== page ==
By Alan Scherstuhl
By Amy Nicholson
By Charles Taylor
By Stephanie Zacharek
By Brian Feinzimer
By CAROLINA DEL BUSTO
By AMY NICHOLSON
By Amy Nicholson
As a movie, Agnieszka Holland's four-hour Cold War drama Burning Bush makes for first-rate TV. That's no swipe. Rather, it's an acknowledgment that, no matter how sophisticated cable serial storytelling has gotten, or how episodic the latest superhero flicks, movies remain something different.
Burning Bush trembles with hushed urgency, with officials and apparatchiks desperate to re-sublimate the conflicts that student revolutionaries have laid bare. It's tense, pained, unfailingly intelligent and distinguished by the occasional visual flourish: young people rioting in the streets of Prague, a cleaning woman at a government ministry mopping blood off a grand staircase. Yet in surveying its far-flung cast, advancing its layered intrigues and soaking viewers in the nerved-up confusion of life in Czechoslovakia in 1969 after a Soviet crackdown, Burning Bush feels stamped by the scenes-by-the-pound ethos of even high-end television.
As characters consult about their urgent troubles, the editor cuts from one to the other, and rarely do viewers feel tasked with feeling or thinking about more than one thing at a time. If you don't need the subtitles, you could watch Burning Bush while folding laundry: Once you think you know where a scene's going, you probably do, especially the familiar ones in which the husband of a lawyer who is standing up against the Communist Party gets harassed by a disciplinary committee. That's part of why good TV lends itself to binge-watching in ways that good films don't: You're plowing through moments rather than having to process each.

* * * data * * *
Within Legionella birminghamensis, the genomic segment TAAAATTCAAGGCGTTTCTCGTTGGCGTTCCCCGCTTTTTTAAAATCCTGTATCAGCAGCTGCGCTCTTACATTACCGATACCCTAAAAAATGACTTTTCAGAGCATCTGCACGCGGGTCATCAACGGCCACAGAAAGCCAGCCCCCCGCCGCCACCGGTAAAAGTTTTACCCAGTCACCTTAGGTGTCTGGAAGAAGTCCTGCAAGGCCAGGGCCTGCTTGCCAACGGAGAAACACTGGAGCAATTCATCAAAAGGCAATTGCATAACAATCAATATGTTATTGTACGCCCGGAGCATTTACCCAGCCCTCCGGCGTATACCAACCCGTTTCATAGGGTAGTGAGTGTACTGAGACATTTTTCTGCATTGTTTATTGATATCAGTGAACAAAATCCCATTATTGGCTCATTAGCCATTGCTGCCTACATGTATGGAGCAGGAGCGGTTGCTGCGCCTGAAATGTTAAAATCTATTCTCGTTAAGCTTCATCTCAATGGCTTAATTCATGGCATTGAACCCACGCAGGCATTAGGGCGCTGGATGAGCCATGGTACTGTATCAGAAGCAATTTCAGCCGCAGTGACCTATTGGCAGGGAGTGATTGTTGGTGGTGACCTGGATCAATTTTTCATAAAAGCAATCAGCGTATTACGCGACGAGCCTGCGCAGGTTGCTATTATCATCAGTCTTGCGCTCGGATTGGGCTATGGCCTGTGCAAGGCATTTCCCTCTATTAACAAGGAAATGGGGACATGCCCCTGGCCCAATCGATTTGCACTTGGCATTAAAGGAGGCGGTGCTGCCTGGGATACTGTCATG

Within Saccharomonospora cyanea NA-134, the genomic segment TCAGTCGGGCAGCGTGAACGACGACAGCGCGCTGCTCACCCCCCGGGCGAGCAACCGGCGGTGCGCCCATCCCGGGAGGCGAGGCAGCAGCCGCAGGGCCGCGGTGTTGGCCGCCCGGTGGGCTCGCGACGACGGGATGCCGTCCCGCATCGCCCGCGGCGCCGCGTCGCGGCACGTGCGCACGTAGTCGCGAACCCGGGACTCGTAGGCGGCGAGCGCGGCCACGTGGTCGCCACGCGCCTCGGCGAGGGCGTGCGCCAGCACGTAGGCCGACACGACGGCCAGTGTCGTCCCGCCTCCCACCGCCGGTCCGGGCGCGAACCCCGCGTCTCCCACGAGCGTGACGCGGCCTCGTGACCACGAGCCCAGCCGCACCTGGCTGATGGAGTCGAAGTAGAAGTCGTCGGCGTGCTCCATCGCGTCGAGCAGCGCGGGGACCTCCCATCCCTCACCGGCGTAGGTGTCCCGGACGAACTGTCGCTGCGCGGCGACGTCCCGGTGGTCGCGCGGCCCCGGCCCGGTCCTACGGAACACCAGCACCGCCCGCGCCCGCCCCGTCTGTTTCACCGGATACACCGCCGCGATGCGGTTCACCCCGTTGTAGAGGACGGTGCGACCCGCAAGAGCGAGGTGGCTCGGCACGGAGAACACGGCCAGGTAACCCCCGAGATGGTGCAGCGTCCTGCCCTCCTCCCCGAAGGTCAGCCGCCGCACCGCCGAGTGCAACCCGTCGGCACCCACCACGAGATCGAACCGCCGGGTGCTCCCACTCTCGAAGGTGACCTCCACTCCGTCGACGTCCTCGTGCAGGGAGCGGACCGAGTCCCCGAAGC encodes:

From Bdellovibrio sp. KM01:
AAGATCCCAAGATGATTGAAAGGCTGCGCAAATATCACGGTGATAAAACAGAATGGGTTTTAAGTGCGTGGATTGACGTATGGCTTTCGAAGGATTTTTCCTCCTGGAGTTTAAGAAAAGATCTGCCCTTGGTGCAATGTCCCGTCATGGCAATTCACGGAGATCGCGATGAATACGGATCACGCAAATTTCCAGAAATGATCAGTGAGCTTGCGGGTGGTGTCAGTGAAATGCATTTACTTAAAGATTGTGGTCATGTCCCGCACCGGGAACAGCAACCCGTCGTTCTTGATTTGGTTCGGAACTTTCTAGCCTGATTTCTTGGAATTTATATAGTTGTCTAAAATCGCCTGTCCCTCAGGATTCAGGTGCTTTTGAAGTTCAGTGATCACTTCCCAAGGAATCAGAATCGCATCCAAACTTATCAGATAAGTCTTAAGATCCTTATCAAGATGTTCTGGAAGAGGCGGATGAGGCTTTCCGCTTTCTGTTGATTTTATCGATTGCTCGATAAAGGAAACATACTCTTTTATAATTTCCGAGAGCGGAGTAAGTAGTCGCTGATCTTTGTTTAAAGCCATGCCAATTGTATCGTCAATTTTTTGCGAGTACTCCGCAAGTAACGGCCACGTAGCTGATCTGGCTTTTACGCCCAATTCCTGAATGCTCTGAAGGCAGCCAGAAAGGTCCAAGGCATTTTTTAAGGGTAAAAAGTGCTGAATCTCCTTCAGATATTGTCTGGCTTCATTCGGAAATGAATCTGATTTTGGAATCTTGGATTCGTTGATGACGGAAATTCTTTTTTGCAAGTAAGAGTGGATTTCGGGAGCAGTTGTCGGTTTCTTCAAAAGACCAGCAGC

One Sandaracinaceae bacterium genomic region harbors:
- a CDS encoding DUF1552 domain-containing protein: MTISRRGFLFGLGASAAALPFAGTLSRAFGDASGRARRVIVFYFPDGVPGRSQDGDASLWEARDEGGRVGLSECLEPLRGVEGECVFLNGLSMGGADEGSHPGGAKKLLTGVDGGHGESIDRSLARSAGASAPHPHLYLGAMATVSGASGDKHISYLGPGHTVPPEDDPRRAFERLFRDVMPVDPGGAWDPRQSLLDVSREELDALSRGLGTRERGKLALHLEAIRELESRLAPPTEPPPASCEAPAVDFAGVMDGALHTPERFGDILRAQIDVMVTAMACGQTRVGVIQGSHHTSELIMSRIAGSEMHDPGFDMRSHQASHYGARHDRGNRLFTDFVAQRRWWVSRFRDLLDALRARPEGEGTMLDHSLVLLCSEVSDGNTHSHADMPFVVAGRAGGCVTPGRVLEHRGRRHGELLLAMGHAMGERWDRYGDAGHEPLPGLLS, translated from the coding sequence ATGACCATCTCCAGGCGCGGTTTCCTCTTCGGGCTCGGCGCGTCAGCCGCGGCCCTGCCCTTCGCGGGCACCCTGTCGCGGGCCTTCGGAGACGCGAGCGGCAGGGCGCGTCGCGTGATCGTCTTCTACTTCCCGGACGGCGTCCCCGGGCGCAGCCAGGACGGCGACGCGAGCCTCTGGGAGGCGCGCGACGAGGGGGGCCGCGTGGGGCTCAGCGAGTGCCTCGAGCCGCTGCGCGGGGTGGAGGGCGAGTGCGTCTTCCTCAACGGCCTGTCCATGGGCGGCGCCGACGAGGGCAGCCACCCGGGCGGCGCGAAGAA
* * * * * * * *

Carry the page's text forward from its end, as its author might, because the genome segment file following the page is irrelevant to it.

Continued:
Still, this is excellent TV, originally broadcast as a miniseries by HBO Europe and now streaming on Fandor. It's also a bracing history. In '69, after the Soviets smothered the reform era known as the Prague Spring, a student protester named Jan Palach immolated himself in Prague's Wenceslas Square, an act of anti-Communist defiance that the party can't suppress from public knowledge. That's why they lie about Palach's intentions—and why crusading lawyer Dagmar Buresova (Tatiana Pauhofova) puts herself and her family in peril to get at the truth.
Holland opens with the burning, but then focuses on the aftermath, both personal and public. Palach's mother (Jaroslava Pokorna), haunted and harassed, slumps into a daze, especially after Parliament bigwig Vilem Novy (Martin Huba) libels her son in a speech to the party, insisting that Palach was an agent of a Western conspiracy. Reports of that speech hit the newspapers, and the family dares to sue for defamation. They're repped by Buresova, who—in the series' back half—manages to get the powerful Novy before a judge, even as her witnesses and evidence keep vanishing.
Holland (Europa, Europa) has directed episodes of The Wire and Treme; Burning Bush shares those shows' richness of character and willingness to flout the expectations of genre, but it's also less baroque than either. Her story surges ahead, even as its form changes: The first 75 minutes are dominated by Ivan Trojan as a police detective caught between the truth of the case he's investigating and the will of the party—and even his own countrymen, who say things such as, "This is what the Soviets have been waiting for. If we can't handle it, they'll dismiss our government and take over." For all the hurtling plot, and its occasional workaday scenecraft, Burning Bush proves an engrossing historical drama, low-key but in its final moments devastating.
Join My Voice Nation for free stuff, film info & more!